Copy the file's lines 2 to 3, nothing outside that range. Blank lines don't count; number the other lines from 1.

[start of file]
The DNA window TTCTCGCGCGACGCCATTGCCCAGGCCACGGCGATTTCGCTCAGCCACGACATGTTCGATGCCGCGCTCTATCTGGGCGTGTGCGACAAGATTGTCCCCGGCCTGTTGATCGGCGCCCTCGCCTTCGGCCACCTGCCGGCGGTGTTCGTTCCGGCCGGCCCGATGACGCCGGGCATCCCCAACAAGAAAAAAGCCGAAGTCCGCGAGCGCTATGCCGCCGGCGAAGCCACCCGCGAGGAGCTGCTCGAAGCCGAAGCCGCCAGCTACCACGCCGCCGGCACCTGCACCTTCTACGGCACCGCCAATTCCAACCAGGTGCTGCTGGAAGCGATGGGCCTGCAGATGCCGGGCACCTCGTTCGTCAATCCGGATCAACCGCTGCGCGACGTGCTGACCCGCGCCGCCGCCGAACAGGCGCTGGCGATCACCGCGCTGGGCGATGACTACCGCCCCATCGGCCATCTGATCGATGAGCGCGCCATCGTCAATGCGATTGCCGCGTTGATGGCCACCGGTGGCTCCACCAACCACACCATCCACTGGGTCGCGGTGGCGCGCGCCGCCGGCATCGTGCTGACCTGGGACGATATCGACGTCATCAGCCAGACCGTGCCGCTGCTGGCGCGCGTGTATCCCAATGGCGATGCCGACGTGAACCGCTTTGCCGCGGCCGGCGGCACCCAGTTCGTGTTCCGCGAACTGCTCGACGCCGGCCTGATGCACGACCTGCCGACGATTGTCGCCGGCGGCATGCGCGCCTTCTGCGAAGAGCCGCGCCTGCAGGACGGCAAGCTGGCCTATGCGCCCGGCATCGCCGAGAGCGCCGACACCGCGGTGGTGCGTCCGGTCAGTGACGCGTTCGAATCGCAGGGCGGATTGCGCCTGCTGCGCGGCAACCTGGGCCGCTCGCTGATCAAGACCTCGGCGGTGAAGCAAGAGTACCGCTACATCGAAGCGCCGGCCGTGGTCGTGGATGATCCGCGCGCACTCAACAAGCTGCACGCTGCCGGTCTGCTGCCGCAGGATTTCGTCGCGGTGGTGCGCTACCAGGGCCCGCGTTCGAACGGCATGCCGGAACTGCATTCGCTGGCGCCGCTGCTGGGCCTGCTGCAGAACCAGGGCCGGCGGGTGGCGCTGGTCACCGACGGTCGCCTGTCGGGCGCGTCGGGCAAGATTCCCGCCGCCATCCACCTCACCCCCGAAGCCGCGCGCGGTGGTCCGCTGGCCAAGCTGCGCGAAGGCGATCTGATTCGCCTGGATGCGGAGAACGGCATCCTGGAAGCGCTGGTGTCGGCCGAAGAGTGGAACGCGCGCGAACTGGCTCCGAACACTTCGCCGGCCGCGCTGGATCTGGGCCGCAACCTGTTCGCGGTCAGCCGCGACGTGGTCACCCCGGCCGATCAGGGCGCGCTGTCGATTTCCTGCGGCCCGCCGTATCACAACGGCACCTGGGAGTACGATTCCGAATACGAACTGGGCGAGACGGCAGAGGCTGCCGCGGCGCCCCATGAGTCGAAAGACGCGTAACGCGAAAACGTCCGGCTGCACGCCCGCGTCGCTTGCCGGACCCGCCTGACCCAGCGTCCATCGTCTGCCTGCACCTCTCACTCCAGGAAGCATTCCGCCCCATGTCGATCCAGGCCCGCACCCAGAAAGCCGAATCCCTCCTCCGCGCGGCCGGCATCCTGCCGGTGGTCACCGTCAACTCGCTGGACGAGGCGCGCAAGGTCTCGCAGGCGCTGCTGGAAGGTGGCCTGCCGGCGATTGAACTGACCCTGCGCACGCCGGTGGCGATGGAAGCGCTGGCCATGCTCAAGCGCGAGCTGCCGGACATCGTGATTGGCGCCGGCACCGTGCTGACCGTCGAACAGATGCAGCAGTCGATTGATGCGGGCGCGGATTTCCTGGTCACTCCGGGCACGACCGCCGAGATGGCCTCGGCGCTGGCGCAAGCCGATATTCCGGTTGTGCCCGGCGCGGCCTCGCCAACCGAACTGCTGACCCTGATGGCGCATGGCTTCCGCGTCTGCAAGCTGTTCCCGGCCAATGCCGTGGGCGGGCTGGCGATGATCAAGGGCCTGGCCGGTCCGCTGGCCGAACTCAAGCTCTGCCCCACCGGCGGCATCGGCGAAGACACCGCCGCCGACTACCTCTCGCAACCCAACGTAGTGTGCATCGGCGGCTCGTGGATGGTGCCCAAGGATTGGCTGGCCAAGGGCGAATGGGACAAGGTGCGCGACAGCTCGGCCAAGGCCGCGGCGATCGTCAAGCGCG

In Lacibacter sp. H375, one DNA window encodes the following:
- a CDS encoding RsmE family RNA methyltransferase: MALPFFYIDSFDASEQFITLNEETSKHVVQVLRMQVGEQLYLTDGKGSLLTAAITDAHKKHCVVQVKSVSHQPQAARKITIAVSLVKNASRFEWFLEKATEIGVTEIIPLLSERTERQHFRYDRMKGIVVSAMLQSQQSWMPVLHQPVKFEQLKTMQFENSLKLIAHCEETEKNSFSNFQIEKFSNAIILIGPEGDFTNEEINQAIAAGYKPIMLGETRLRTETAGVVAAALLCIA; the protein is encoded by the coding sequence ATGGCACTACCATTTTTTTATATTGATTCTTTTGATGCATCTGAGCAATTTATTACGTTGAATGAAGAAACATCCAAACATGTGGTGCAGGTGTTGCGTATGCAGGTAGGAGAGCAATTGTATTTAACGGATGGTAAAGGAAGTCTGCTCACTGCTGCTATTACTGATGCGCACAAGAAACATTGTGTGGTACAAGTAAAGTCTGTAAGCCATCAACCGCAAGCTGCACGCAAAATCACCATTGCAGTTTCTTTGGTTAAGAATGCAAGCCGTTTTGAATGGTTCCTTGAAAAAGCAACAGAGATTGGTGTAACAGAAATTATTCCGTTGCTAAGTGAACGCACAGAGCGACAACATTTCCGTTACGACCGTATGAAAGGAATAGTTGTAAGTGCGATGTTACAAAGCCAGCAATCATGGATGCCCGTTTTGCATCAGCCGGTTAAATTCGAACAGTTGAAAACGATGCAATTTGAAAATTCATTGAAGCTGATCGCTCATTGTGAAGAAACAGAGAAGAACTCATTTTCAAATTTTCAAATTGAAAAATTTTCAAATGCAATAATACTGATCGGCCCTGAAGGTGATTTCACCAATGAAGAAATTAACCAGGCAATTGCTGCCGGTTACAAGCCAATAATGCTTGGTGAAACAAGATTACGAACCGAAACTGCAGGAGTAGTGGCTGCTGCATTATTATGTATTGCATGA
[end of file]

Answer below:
In Lacibacter sp. H375, one DNA window encodes the following:
- a CDS encoding RsmE family RNA methyltransferase: MALPFFYIDSFDASEQFITLNEETSKHVVQVLRMQVGEQLYLTDGKGSLLTAAITDAHKKHCVVQVKSVSHQPQAARKITIAVSLVKNASRFEWFLEKATEIGVTEIIPLLSERTERQHFRYDRMKGIVVSAMLQSQQSWMPVLHQPVKFEQLKTMQFENSLKLIAHCEETEKNSFSNFQIEKFSNAIILIGPEGDFTNEEINQAIAAGYKPIMLGETRLRTETAGVVAAALLCIA; the protein is encoded by the coding sequence ATGGCACTACCATTTTTTTATATTGATTCTTTTGATGCATCTGAGCAATTTATTACGTTGAATGAAGAAACATCCAAACATGTGGTGCAGGTGTTGCGTATGCAGGTAGGAGAGCAATTGTATTTAACGGATGGTAAAGGAAGTCTGCTCACTGCTGCTATTACTGATGCGCACAAGAAACATTGTGTGGTACAAGTAAAGTCTGTAAGCCATCAACCGCAAGCTGCACGCAAAATCACCATTGCAGTTTCTTTGGTTAAGAATGCAAGCCGTTTTGAATGGTTCCTTGAAAAAGCAACAGAGATTGGTGTAACAGAAATTATTCCGTTGCTAAGTGAACGCACAGAGCGACAACATTTCCGTTACGACCGTATGAAAGGAATAGTTGTAAGTGCGATGTTACAAAGCCAGCAATCATGGATGCCCGTTTTGCATCAGCCGGTTAAATTCGAACAGTTGAAAACGATGCAATTTGAAAATTCATTGAAGCTGATCGCTCATTGTGAAGAAACAGAGAAGAACTCATTTTCAAATTTTCAAATTGAAAAATTTTCAAATGCAATAATACTGATCGGCCCTGAAGGTGATTTCACCAATGAAGAAATTAACCAGGCAATTGCTGCCGGTTACAAGCCAATAATGCTTGGTGAAACAAGATTACGAACCGAAACTGCAGGAGTAGTGGCTGCTGCATTATTATGTATTGCATGA